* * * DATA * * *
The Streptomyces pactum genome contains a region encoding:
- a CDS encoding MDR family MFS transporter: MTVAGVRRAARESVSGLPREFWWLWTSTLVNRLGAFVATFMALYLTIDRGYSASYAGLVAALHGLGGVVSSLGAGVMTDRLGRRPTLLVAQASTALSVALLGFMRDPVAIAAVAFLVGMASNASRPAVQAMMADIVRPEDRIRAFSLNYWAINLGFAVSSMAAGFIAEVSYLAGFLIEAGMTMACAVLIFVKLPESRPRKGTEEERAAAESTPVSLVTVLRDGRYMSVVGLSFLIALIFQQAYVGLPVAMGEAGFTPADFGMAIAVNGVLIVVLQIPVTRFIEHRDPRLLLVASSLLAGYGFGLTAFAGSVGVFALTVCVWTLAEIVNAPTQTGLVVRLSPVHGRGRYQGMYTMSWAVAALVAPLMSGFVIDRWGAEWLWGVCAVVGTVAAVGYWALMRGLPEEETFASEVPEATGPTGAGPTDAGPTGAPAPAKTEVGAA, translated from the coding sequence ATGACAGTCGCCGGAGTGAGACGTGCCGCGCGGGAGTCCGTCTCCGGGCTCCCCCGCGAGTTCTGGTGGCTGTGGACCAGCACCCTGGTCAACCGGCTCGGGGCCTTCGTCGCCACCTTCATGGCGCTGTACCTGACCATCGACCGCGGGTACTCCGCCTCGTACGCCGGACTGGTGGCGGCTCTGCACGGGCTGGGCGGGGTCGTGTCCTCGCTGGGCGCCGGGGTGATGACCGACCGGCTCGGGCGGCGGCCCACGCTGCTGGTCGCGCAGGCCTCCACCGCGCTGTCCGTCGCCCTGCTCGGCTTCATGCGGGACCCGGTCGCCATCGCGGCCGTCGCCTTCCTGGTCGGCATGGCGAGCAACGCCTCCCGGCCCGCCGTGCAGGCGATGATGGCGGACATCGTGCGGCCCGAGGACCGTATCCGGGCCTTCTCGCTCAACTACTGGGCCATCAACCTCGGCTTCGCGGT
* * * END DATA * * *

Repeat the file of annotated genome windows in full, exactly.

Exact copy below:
The Streptomyces pactum genome contains a region encoding:
- a CDS encoding MDR family MFS transporter: MTVAGVRRAARESVSGLPREFWWLWTSTLVNRLGAFVATFMALYLTIDRGYSASYAGLVAALHGLGGVVSSLGAGVMTDRLGRRPTLLVAQASTALSVALLGFMRDPVAIAAVAFLVGMASNASRPAVQAMMADIVRPEDRIRAFSLNYWAINLGFAVSSMAAGFIAEVSYLAGFLIEAGMTMACAVLIFVKLPESRPRKGTEEERAAAESTPVSLVTVLRDGRYMSVVGLSFLIALIFQQAYVGLPVAMGEAGFTPADFGMAIAVNGVLIVVLQIPVTRFIEHRDPRLLLVASSLLAGYGFGLTAFAGSVGVFALTVCVWTLAEIVNAPTQTGLVVRLSPVHGRGRYQGMYTMSWAVAALVAPLMSGFVIDRWGAEWLWGVCAVVGTVAAVGYWALMRGLPEEETFASEVPEATGPTGAGPTDAGPTGAPAPAKTEVGAA, translated from the coding sequence ATGACAGTCGCCGGAGTGAGACGTGCCGCGCGGGAGTCCGTCTCCGGGCTCCCCCGCGAGTTCTGGTGGCTGTGGACCAGCACCCTGGTCAACCGGCTCGGGGCCTTCGTCGCCACCTTCATGGCGCTGTACCTGACCATCGACCGCGGGTACTCCGCCTCGTACGCCGGACTGGTGGCGGCTCTGCACGGGCTGGGCGGGGTCGTGTCCTCGCTGGGCGCCGGGGTGATGACCGACCGGCTCGGGCGGCGGCCCACGCTGCTGGTCGCGCAGGCCTCCACCGCGCTGTCCGTCGCCCTGCTCGGCTTCATGCGGGACCCGGTCGCCATCGCGGCCGTCGCCTTCCTGGTCGGCATGGCGAGCAACGCCTCCCGGCCCGCCGTGCAGGCGATGATGGCGGACATCGTGCGGCCCGAGGACCGTATCCGGGCCTTCTCGCTCAACTACTGGGCCATCAACCTCGGCTTCGCGGT